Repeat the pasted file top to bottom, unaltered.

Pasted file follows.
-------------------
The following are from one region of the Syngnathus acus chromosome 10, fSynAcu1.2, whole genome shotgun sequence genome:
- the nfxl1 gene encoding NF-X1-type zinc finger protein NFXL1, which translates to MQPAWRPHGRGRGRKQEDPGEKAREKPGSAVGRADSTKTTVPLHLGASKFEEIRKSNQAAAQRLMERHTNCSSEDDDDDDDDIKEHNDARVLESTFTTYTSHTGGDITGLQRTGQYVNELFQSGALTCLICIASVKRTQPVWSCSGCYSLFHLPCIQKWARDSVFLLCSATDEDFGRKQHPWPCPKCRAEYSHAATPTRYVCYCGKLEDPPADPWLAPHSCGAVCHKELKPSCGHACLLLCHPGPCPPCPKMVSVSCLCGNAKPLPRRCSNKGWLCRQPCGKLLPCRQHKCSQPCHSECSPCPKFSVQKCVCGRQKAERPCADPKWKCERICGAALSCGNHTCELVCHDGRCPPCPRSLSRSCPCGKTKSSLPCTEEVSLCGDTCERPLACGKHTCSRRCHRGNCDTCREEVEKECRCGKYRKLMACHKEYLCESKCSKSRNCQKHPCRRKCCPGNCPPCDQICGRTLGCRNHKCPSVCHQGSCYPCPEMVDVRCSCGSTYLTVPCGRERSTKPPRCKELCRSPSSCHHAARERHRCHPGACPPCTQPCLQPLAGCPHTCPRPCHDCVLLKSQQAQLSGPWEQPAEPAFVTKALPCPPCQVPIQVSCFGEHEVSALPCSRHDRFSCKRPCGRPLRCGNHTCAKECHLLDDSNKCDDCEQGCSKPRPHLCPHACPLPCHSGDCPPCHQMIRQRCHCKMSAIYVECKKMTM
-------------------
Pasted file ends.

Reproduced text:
The following are from one region of the Syngnathus acus chromosome 10, fSynAcu1.2, whole genome shotgun sequence genome:
- the nfxl1 gene encoding NF-X1-type zinc finger protein NFXL1, which translates to MQPAWRPHGRGRGRKQEDPGEKAREKPGSAVGRADSTKTTVPLHLGASKFEEIRKSNQAAAQRLMERHTNCSSEDDDDDDDDIKEHNDARVLESTFTTYTSHTGGDITGLQRTGQYVNELFQSGALTCLICIASVKRTQPVWSCSGCYSLFHLPCIQKWARDSVFLLCSATDEDFGRKQHPWPCPKCRAEYSHAATPTRYVCYCGKLEDPPADPWLAPHSCGAVCHKELKPSCGHACLLLCHPGPCPPCPKMVSVSCLCGNAKPLPRRCSNKGWLCRQPCGKLLPCRQHKCSQPCHSECSPCPKFSVQKCVCGRQKAERPCADPKWKCERICGAALSCGNHTCELVCHDGRCPPCPRSLSRSCPCGKTKSSLPCTEEVSLCGDTCERPLACGKHTCSRRCHRGNCDTCREEVEKECRCGKYRKLMACHKEYLCESKCSKSRNCQKHPCRRKCCPGNCPPCDQICGRTLGCRNHKCPSVCHQGSCYPCPEMVDVRCSCGSTYLTVPCGRERSTKPPRCKELCRSPSSCHHAARERHRCHPGACPPCTQPCLQPLAGCPHTCPRPCHDCVLLKSQQAQLSGPWEQPAEPAFVTKALPCPPCQVPIQVSCFGEHEVSALPCSRHDRFSCKRPCGRPLRCGNHTCAKECHLLDDSNKCDDCEQGCSKPRPHLCPHACPLPCHSGDCPPCHQMIRQRCHCKMSAIYVECKKMTM